A Suspicion of Silver (Sir Robert Carey Series)
Real historical character Sir Robert Carey returns for his ninth adventure in Edinburgh during early 1593. There has been an attack on King James’s life. The suspect to be rounded up is the dangerous (and only fictitious) scion of a real historical family–the Hochstetters—who come from Augsburg with their Anabaptist beliefs and generations-old mining skills to exploit the minerals under the soil at Keswick. Their trove includes the Queen’s gold and something making them very rich and very secretive indeed.
Meanwhile, one of Carey’s henchmen has gone missing on the moors in circumstances that make his death seem likely. But where is the body? His widow will lose everything because they are childless after ten years of marriage. Carey needs to solve this problem, too. And there are the dead lakes and forests around the mining operation caused by kobolds—mine demons. But that problem will have to wait for future generations.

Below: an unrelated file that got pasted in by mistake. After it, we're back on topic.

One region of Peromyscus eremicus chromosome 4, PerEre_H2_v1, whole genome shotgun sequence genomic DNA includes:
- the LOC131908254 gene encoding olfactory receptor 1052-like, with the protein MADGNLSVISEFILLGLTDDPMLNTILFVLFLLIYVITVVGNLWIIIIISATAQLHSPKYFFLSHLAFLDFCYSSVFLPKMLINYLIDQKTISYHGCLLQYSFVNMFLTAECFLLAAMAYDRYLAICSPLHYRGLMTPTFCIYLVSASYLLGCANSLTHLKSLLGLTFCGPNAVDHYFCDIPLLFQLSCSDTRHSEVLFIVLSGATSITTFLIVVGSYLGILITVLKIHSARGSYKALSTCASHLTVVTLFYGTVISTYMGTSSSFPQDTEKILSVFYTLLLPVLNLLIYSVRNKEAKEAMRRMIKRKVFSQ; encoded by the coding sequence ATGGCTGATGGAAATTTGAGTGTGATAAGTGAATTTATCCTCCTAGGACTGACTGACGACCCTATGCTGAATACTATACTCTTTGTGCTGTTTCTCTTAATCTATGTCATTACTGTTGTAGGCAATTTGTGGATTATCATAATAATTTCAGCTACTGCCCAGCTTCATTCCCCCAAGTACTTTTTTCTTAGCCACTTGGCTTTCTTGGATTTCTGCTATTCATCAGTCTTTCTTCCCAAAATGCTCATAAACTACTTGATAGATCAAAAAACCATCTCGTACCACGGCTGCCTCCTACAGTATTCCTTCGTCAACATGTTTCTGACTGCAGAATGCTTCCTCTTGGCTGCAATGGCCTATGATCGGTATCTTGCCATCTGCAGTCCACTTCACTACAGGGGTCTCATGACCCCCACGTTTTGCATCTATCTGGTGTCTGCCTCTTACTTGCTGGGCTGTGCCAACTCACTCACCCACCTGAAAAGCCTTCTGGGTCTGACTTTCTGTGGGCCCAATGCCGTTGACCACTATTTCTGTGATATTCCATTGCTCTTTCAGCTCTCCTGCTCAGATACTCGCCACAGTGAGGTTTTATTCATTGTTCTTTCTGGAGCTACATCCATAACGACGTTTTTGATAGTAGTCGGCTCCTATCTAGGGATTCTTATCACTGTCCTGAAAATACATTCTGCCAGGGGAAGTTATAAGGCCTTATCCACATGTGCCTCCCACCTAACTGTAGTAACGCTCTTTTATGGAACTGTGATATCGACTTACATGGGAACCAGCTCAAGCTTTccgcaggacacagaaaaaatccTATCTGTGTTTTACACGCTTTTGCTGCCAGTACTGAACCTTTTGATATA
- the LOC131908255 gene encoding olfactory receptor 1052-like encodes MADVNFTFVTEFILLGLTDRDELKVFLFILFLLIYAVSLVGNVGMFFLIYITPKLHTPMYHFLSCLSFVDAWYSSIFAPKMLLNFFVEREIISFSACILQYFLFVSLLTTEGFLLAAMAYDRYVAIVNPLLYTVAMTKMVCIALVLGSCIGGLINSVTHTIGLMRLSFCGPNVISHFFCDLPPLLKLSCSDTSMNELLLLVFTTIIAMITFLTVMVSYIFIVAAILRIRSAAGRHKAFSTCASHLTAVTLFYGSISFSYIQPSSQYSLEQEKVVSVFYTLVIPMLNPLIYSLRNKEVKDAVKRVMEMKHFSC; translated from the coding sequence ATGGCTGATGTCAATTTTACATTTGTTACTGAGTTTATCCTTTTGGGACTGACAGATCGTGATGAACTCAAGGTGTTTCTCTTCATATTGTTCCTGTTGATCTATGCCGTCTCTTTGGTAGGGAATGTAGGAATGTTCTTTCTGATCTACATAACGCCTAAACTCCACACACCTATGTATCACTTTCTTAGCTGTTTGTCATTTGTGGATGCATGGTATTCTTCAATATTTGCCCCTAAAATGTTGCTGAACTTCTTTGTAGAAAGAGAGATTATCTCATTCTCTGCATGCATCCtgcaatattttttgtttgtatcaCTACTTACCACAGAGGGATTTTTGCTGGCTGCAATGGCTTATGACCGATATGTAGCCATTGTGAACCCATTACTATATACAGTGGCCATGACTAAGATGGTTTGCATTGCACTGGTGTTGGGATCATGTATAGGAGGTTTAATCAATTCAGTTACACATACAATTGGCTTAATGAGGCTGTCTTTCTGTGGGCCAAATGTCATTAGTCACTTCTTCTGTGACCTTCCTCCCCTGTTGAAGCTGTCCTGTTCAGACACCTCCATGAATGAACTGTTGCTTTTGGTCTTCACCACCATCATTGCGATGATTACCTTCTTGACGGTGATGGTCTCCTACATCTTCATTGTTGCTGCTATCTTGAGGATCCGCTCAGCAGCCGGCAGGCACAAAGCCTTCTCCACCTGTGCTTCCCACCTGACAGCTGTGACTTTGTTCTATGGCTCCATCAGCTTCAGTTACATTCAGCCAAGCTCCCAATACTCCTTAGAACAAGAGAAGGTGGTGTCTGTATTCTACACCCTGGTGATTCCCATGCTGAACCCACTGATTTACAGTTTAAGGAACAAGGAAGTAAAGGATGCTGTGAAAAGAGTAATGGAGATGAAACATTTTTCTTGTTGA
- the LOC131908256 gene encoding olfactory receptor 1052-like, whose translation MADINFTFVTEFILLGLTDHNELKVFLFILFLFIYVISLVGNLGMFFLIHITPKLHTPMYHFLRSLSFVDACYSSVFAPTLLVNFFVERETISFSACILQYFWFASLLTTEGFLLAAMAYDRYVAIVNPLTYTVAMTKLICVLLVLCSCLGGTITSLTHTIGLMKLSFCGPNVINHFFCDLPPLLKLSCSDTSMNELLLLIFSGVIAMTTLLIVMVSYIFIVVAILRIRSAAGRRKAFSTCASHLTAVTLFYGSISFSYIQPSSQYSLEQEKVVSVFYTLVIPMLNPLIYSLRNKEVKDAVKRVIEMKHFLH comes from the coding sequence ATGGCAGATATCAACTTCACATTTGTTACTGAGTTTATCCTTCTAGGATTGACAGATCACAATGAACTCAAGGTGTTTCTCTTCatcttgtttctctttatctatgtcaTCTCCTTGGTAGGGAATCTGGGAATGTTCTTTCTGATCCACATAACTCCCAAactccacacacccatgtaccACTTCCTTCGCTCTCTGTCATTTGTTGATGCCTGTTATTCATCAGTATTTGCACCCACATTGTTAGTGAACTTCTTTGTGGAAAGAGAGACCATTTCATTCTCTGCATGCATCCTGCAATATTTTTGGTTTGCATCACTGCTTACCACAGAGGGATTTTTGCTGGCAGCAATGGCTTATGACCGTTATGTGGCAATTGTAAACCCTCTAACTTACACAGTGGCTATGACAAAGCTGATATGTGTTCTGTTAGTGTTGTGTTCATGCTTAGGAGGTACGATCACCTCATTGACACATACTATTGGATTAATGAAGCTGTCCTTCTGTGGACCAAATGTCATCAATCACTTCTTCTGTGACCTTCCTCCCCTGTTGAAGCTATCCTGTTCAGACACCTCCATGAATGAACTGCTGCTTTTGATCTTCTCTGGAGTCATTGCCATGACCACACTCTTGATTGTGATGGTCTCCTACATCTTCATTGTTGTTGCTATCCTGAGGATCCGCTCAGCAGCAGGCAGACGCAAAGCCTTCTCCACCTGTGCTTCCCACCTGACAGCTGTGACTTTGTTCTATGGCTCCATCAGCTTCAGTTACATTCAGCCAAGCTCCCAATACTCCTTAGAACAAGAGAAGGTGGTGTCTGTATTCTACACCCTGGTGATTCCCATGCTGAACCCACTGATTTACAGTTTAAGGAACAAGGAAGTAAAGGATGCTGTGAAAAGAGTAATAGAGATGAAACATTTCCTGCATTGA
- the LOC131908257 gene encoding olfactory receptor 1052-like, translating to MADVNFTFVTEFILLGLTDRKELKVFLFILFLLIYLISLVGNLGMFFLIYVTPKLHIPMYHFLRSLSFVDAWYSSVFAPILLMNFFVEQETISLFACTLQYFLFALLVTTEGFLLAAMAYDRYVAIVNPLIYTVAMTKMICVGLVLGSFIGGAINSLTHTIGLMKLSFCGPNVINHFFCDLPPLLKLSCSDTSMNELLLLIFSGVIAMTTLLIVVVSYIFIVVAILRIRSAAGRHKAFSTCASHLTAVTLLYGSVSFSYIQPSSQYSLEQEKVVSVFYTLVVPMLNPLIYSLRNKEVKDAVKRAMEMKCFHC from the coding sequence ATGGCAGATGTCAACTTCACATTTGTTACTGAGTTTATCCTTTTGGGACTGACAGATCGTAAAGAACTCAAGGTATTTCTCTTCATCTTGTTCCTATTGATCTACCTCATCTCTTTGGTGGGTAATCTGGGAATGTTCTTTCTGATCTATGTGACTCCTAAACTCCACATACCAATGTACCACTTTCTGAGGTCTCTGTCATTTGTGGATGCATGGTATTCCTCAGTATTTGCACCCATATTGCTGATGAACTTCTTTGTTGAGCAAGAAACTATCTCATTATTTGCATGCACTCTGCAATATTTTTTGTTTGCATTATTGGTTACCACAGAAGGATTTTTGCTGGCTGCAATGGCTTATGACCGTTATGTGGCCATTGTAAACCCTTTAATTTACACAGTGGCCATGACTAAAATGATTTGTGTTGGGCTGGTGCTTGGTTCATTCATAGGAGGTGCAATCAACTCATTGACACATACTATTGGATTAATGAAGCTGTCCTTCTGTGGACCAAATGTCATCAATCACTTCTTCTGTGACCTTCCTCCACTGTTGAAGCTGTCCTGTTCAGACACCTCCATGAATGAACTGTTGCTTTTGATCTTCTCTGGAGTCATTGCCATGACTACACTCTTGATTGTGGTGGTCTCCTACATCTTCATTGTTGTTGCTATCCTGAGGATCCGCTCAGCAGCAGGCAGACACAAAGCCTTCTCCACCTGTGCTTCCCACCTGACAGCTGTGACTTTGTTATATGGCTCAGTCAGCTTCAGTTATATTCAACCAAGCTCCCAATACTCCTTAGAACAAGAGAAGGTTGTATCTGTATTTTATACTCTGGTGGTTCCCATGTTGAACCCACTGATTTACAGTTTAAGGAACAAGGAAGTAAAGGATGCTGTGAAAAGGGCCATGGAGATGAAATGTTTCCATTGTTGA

Chisholm’s Glossary is as entertaining, erudite and educational as any part of the novel itself. Turning the Latin text and exquisite woodcuts of the 1556 mining manual De Re Metallica into historical fiction is a brilliant idea. I especially liked the giant bellows manned to keep fresh air flowing into the underground tunnels. And the hints of more destruction to come in the form of developing explosives. I have only two reservations in recommending this novel. The first is that the attack on the Scottish king happened in the previous book, so we are not inclined in the first pages to follow the story without that propellant. We are not acquainted with all the characters from previous volumes, either. The second quibble is that the usual mystery constraints of crime, suspects and red herrings are not followed. We know the culprit from the beginning, so this might better be billed as an Elizabethan thriller to match our expectations. Neither of these should keep the reader away, however.